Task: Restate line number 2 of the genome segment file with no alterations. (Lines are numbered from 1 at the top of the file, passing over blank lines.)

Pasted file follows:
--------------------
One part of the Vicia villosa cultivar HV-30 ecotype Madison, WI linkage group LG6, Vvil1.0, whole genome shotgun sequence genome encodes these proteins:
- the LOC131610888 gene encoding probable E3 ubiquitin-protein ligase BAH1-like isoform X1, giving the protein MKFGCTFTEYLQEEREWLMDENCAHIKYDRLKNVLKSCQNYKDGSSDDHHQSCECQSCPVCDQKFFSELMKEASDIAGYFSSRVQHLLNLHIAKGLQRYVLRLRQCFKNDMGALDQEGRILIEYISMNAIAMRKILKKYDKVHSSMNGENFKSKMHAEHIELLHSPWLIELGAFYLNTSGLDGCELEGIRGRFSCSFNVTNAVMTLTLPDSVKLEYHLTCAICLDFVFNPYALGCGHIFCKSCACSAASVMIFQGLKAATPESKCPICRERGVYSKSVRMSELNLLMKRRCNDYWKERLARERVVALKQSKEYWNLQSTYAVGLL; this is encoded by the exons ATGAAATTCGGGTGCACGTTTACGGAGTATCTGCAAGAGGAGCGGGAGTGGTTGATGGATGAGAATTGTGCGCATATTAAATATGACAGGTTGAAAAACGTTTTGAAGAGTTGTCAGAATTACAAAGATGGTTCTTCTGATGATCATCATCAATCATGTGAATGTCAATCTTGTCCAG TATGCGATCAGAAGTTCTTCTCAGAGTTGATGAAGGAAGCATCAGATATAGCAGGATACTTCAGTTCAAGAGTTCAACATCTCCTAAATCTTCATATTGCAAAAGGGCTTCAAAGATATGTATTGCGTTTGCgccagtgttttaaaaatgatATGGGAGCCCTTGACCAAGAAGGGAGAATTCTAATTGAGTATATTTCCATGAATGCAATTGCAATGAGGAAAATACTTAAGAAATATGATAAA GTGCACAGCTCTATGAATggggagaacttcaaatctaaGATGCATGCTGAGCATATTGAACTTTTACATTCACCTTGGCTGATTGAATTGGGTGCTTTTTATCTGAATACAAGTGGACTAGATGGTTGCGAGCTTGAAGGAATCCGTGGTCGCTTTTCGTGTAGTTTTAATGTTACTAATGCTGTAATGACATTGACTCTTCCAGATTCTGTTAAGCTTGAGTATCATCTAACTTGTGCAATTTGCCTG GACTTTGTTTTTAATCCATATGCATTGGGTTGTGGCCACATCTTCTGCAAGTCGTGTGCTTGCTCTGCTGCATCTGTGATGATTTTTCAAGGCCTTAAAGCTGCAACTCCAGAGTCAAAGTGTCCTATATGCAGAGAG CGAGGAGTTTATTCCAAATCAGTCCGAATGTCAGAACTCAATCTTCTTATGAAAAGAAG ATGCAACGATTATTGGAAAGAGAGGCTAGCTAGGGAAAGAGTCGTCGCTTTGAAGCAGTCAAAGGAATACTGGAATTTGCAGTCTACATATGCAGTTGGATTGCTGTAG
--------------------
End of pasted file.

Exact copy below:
- the LOC131610888 gene encoding probable E3 ubiquitin-protein ligase BAH1-like isoform X1, giving the protein MKFGCTFTEYLQEEREWLMDENCAHIKYDRLKNVLKSCQNYKDGSSDDHHQSCECQSCPVCDQKFFSELMKEASDIAGYFSSRVQHLLNLHIAKGLQRYVLRLRQCFKNDMGALDQEGRILIEYISMNAIAMRKILKKYDKVHSSMNGENFKSKMHAEHIELLHSPWLIELGAFYLNTSGLDGCELEGIRGRFSCSFNVTNAVMTLTLPDSVKLEYHLTCAICLDFVFNPYALGCGHIFCKSCACSAASVMIFQGLKAATPESKCPICRERGVYSKSVRMSELNLLMKRRCNDYWKERLARERVVALKQSKEYWNLQSTYAVGLL; this is encoded by the exons ATGAAATTCGGGTGCACGTTTACGGAGTATCTGCAAGAGGAGCGGGAGTGGTTGATGGATGAGAATTGTGCGCATATTAAATATGACAGGTTGAAAAACGTTTTGAAGAGTTGTCAGAATTACAAAGATGGTTCTTCTGATGATCATCATCAATCATGTGAATGTCAATCTTGTCCAG TATGCGATCAGAAGTTCTTCTCAGAGTTGATGAAGGAAGCATCAGATATAGCAGGATACTTCAGTTCAAGAGTTCAACATCTCCTAAATCTTCATATTGCAAAAGGGCTTCAAAGATATGTATTGCGTTTGCgccagtgttttaaaaatgatATGGGAGCCCTTGACCAAGAAGGGAGAATTCTAATTGAGTATATTTCCATGAATGCAATTGCAATGAGGAAAATACTTAAGAAATATGATAAA GTGCACAGCTCTATGAATggggagaacttcaaatctaaGATGCATGCTGAGCATATTGAACTTTTACATTCACCTTGGCTGATTGAATTGGGTGCTTTTTATCTGAATACAAGTGGACTAGATGGTTGCGAGCTTGAAGGAATCCGTGGTCGCTTTTCGTGTAGTTTTAATGTTACTAATGCTGTAATGACATTGACTCTTCCAGATTCTGTTAAGCTTGAGTATCATCTAACTTGTGCAATTTGCCTG GACTTTGTTTTTAATCCATATGCATTGGGTTGTGGCCACATCTTCTGCAAGTCGTGTGCTTGCTCTGCTGCATCTGTGATGATTTTTCAAGGCCTTAAAGCTGCAACTCCAGAGTCAAAGTGTCCTATATGCAGAGAG CGAGGAGTTTATTCCAAATCAGTCCGAATGTCAGAACTCAATCTTCTTATGAAAAGAAG ATGCAACGATTATTGGAAAGAGAGGCTAGCTAGGGAAAGAGTCGTCGCTTTGAAGCAGTCAAAGGAATACTGGAATTTGCAGTCTACATATGCAGTTGGATTGCTGTAG